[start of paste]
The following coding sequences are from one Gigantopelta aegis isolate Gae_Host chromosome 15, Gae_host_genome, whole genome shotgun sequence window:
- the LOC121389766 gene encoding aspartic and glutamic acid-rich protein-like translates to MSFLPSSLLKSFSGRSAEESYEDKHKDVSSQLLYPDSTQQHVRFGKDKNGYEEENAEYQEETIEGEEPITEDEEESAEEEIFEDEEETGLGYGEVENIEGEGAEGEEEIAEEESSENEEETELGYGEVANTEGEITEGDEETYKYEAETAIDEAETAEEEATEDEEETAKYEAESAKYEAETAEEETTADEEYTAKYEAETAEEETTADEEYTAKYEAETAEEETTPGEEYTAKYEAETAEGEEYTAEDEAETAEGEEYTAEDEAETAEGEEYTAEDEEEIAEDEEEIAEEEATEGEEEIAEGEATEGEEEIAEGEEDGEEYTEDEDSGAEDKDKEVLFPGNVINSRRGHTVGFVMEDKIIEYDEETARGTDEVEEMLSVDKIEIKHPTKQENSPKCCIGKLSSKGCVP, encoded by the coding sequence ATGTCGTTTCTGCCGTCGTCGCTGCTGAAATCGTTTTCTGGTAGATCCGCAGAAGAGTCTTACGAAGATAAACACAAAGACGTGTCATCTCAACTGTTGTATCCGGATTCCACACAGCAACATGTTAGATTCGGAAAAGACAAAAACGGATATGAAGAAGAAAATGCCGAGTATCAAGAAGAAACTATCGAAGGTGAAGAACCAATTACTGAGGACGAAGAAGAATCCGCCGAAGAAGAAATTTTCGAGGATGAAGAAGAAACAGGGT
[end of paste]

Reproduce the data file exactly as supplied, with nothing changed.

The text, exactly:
The following coding sequences are from one Gigantopelta aegis isolate Gae_Host chromosome 15, Gae_host_genome, whole genome shotgun sequence window:
- the LOC121389766 gene encoding aspartic and glutamic acid-rich protein-like translates to MSFLPSSLLKSFSGRSAEESYEDKHKDVSSQLLYPDSTQQHVRFGKDKNGYEEENAEYQEETIEGEEPITEDEEESAEEEIFEDEEETGLGYGEVENIEGEGAEGEEEIAEEESSENEEETELGYGEVANTEGEITEGDEETYKYEAETAIDEAETAEEEATEDEEETAKYEAESAKYEAETAEEETTADEEYTAKYEAETAEEETTADEEYTAKYEAETAEEETTPGEEYTAKYEAETAEGEEYTAEDEAETAEGEEYTAEDEAETAEGEEYTAEDEEEIAEDEEEIAEEEATEGEEEIAEGEATEGEEEIAEGEEDGEEYTEDEDSGAEDKDKEVLFPGNVINSRRGHTVGFVMEDKIIEYDEETARGTDEVEEMLSVDKIEIKHPTKQENSPKCCIGKLSSKGCVP, encoded by the coding sequence ATGTCGTTTCTGCCGTCGTCGCTGCTGAAATCGTTTTCTGGTAGATCCGCAGAAGAGTCTTACGAAGATAAACACAAAGACGTGTCATCTCAACTGTTGTATCCGGATTCCACACAGCAACATGTTAGATTCGGAAAAGACAAAAACGGATATGAAGAAGAAAATGCCGAGTATCAAGAAGAAACTATCGAAGGTGAAGAACCAATTACTGAGGACGAAGAAGAATCCGCCGAAGAAGAAATTTTCGAGGATGAAGAAGAAACAGGGT